I picked this off the library shelf because I really liked a previous book by Peter Swanson, Eight Perfect Murders, although I found it "gimmicky".
Well, guess what, reader? Nine Lives is also super-gimmicky. But Swanson can bring this sort of thing off, because he's a very good writer and knows that you can't get away with mere gimmickry.
The gimmick here is a list of nine names. The opening chapters show the named people receiving their copy of the list, including Frank Hopkins, the elderly owner of the Windward Resort in "Kennewick", Maine. He picks his copy of the list off a beachside rock, and…
Everyone else gets their copy of the list in the mail. We get a brief intro to each of them and they are a diverse bunch, men and women scattered throughout the nation, with no obvious link between them. Slight spoiler: it becomes clear that they are targets for murder most foul.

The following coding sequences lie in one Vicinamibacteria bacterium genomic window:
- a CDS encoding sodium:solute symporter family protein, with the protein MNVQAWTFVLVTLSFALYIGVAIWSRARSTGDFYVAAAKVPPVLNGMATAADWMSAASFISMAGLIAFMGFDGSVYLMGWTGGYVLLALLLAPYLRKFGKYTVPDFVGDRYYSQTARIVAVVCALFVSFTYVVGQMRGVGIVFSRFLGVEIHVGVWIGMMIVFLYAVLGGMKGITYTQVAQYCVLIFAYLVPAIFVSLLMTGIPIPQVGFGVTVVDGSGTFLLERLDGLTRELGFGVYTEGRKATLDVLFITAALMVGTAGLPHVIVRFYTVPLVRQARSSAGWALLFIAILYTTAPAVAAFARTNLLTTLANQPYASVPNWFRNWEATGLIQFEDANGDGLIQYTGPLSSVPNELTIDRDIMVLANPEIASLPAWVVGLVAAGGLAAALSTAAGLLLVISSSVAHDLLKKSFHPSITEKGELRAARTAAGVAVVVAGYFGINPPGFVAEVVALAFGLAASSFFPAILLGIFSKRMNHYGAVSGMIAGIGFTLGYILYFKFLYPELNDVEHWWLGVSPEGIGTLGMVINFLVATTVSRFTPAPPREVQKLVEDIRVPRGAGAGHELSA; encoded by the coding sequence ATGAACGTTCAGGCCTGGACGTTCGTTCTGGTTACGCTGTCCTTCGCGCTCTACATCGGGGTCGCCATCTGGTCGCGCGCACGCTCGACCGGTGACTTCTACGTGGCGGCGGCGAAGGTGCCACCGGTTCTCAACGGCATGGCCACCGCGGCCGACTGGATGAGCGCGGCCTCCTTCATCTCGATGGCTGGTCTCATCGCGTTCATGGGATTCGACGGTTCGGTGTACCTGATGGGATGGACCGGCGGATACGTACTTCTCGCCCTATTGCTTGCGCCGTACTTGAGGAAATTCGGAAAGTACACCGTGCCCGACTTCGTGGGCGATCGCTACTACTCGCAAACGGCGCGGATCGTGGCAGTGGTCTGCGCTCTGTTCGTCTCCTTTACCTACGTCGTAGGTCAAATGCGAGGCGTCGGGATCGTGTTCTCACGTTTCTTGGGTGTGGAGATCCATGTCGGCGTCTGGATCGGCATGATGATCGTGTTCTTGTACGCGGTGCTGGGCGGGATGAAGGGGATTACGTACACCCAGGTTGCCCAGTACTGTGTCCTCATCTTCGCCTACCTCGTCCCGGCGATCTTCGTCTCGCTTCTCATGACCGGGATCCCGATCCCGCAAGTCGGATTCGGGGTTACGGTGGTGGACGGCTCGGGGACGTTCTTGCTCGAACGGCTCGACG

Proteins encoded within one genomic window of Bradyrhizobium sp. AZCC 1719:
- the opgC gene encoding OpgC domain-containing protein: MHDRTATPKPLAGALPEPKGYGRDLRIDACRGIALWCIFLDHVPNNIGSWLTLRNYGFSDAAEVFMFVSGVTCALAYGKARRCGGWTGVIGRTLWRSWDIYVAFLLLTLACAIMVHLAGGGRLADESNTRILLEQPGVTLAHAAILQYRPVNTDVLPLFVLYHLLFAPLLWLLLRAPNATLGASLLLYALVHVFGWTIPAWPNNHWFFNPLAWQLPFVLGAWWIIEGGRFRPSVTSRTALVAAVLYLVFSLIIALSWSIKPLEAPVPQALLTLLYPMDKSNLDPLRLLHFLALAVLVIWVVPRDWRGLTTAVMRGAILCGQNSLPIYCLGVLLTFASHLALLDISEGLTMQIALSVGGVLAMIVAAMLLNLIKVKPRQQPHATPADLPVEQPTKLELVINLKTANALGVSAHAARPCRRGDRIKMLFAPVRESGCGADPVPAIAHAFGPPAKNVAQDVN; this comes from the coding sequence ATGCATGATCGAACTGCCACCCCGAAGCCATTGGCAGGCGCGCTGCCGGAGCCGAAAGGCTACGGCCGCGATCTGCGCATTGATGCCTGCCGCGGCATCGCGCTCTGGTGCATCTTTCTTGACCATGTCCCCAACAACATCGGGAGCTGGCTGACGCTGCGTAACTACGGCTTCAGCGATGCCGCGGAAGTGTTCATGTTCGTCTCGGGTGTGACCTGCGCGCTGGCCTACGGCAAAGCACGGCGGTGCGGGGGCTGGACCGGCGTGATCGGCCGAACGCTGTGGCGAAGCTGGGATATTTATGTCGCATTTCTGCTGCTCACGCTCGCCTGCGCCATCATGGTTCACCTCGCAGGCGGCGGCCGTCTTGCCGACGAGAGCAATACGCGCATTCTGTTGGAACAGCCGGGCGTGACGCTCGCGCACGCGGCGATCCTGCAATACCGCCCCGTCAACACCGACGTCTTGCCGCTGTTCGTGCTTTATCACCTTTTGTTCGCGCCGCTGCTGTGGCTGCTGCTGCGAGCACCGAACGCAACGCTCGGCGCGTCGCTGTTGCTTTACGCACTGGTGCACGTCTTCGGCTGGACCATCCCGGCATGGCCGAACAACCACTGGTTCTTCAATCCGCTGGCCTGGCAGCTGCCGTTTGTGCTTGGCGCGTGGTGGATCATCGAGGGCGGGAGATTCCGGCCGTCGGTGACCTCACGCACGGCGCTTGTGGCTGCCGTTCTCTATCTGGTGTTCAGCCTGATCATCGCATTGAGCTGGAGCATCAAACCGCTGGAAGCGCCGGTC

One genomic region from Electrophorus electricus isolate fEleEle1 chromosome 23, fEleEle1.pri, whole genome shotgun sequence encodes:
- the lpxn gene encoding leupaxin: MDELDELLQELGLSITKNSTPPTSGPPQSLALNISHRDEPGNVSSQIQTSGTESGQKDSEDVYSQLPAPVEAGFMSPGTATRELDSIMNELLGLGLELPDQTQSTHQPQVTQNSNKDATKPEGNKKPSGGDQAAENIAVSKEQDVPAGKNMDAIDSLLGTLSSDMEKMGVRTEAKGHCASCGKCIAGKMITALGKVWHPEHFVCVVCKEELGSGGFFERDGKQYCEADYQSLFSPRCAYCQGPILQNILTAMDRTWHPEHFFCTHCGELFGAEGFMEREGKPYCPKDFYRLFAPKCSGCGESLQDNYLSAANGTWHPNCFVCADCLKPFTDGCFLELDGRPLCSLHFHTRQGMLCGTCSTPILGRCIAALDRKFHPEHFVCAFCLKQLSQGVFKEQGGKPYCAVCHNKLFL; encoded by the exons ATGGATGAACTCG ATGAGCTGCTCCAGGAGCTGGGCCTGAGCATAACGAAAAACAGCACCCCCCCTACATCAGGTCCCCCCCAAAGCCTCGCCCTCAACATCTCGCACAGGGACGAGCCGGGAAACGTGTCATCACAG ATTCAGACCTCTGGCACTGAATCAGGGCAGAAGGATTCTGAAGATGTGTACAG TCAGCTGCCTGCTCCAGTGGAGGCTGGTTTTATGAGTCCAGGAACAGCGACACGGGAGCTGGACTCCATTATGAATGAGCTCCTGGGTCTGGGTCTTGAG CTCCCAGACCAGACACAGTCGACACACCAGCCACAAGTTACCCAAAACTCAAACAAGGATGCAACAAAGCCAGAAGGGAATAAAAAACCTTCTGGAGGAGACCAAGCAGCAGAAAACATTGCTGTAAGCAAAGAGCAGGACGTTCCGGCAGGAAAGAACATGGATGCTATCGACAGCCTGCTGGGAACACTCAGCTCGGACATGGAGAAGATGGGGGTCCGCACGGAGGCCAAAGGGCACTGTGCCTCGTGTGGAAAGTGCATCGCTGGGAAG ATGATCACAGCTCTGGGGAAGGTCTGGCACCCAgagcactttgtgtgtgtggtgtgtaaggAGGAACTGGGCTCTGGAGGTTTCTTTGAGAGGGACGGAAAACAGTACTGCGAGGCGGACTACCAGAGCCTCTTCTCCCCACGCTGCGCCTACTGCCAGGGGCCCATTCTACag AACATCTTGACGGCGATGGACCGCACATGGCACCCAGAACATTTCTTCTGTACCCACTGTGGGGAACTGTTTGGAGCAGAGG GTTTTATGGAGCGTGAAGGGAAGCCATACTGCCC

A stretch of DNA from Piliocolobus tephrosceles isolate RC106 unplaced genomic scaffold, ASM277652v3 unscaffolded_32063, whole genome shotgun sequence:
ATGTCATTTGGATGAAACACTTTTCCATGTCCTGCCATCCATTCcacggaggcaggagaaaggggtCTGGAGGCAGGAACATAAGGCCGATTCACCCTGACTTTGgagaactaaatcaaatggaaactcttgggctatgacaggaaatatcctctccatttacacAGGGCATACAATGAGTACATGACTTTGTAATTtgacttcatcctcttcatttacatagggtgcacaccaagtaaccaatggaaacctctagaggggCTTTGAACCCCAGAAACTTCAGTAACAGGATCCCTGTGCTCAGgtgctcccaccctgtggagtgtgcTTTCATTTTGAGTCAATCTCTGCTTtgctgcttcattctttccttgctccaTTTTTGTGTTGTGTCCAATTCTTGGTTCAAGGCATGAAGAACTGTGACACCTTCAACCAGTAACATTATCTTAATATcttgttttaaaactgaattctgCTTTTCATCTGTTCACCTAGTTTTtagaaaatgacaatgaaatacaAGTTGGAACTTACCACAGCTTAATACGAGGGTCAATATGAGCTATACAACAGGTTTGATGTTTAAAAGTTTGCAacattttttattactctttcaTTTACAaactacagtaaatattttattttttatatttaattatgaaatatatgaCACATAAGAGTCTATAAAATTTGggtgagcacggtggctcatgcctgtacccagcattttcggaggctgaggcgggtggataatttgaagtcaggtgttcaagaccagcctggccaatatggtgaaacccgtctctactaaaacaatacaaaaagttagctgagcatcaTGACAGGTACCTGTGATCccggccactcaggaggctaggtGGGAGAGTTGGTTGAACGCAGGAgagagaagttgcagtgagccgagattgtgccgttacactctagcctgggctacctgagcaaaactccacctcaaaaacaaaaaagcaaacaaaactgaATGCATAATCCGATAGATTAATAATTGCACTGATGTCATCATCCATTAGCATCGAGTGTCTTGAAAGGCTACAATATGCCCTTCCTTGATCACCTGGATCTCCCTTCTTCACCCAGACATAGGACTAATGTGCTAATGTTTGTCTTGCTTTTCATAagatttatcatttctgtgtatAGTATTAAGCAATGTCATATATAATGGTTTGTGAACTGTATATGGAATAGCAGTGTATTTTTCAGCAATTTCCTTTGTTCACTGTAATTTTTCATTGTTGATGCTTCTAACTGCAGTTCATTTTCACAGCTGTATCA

It's a page-turner, no doubt. Will law enforcement figure out what's going on and thwart the killer before it's too late for everyone on the list? I liked the ending, but I can understand people who might not.